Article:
Import and production of horsemeat under cruel conditions must stop


Import and production of horsemeat under cruel conditions must stop

6 July 2023
The latest investigations by the Animal Welfare Foundation (AWF), Animals’ Angels USA and Tierschutzbund Zürich (TSB) reveal the mistreatment of horses slaughtered in Canada and Uruguay for European consumption. Thanks to these investigations, and in collaboration with a coalition of animal protection organisations, we are calling for an end to the import and production of horsemeat derived from cruel treatment.

Horsemeat from Canada

Half of the horses slaughtered in Canada come from the United States. EU meat export rules require American horses to be kept in feedlots for six months before slaughter to gain weight. This results in numerous health problems (painful hooves, metabolic diseases, ect.). 

In the course of our on-site investigations we found on several occasions that horses were limping, suffering from laminitis and had died as a result of their illnesses or injuries,” explains Sabrina Gurtner, project manager at AWF. Mares and stallions are mixed. They also take in pregnant animals. “The chances of foals surviving in the feedlots are slim. We have found foals that were sick in summer and froze to death at birth in winter,” recalls Sabrina Gurtner.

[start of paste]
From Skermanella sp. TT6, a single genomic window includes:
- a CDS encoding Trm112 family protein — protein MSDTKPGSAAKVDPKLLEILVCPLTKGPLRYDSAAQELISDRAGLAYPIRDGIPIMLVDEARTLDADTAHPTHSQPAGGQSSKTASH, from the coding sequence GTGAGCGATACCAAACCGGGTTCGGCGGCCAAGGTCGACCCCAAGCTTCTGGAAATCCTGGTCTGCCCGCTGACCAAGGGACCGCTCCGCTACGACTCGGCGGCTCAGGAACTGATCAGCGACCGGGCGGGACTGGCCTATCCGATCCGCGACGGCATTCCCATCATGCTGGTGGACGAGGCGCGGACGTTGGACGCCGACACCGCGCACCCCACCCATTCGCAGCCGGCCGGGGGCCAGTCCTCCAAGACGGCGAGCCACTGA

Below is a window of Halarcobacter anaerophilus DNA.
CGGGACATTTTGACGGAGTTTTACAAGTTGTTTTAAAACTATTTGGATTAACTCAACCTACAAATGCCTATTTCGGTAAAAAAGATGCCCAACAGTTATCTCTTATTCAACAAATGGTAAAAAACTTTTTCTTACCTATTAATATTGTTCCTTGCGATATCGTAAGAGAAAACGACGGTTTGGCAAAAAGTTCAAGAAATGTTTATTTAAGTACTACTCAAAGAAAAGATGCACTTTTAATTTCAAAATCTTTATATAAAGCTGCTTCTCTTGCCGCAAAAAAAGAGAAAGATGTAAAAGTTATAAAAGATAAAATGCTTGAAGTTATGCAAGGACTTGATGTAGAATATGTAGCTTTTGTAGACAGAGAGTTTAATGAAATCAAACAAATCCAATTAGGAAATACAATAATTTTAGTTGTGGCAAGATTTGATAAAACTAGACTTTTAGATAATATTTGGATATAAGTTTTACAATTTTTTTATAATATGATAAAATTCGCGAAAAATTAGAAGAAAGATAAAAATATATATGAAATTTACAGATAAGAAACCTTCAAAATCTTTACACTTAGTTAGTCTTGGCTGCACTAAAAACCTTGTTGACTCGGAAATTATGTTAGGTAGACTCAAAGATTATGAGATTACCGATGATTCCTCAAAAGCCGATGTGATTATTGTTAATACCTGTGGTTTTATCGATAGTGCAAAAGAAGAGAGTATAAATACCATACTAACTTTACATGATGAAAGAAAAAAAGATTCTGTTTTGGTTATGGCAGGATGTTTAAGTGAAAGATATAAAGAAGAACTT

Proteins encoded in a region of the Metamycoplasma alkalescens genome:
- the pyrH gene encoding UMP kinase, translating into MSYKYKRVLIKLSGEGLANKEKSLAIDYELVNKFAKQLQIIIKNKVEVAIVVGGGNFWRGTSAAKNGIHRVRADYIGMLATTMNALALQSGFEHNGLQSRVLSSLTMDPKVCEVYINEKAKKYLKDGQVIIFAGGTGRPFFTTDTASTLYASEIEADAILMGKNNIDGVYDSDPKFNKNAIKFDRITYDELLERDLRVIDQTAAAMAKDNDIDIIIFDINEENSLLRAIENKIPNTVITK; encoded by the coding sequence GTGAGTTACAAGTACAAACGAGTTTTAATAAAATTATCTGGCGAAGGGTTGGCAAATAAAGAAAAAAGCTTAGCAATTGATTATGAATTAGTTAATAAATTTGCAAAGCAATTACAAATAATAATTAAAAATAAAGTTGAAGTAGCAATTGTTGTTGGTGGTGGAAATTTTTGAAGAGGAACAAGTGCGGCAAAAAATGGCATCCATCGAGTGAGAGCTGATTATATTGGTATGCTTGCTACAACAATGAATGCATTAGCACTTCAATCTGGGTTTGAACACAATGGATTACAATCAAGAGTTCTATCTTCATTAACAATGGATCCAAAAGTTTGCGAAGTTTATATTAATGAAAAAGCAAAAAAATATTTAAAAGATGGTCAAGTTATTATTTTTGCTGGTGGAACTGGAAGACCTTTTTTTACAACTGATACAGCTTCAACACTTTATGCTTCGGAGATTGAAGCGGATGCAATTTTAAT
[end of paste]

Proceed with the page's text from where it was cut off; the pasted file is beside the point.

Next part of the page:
Horsemeat from Uruguay

In a recent two-year investigation by AWF and TSB, conducted in parallel with a pre-announced EU inspection, all three EU-certified slaughterhouses in the country were subject to overt and covert observations before, during and after the EU visit. “Our research shows that the EU audits are manipulated through extensive preparations,” reports Sabrina Gurtner. 

What is particularly striking is that only a fraction of the horses are in the slaughterhouse pastures during the audits. “They’re placed in green pastures, sheltered from the weather. But that’s not the reality before and after the inspection visits. Once the inspectors have left, the horses are sent back to dusty, dirty fields, often without roughage and sometimes even without water.” Workers were also observed, beating the horses when the audit was over.

Problem: traceability and food safety

Together with AWF and the other members of the coalition, we condemn the inadequate traceability of horses in meat production abroad. There is no identification system for horses. The last owner, usually the horse dealer, provides information on the medication and origin of the horses he sells to slaughterhouses. “People rely on the honesty of the sellers. This paves the way for systematic fraud and puts EU consumers at risk,” criticises Sabrina Gurtner. 

These investigations clearly demonstrate that animal welfare and traceability issues remain unresolved for the import of horsemeat from Uruguay and Canada. We therefore call on the European Commission to stop imports of horsemeat from these countries, as well as from all countries that do not comply with EU requirements.

Sign the petition - Demand an import suspension of cruelly produced horsemeat from overseas!

From stable to fork: EU Horse Meat Imports (updated version)

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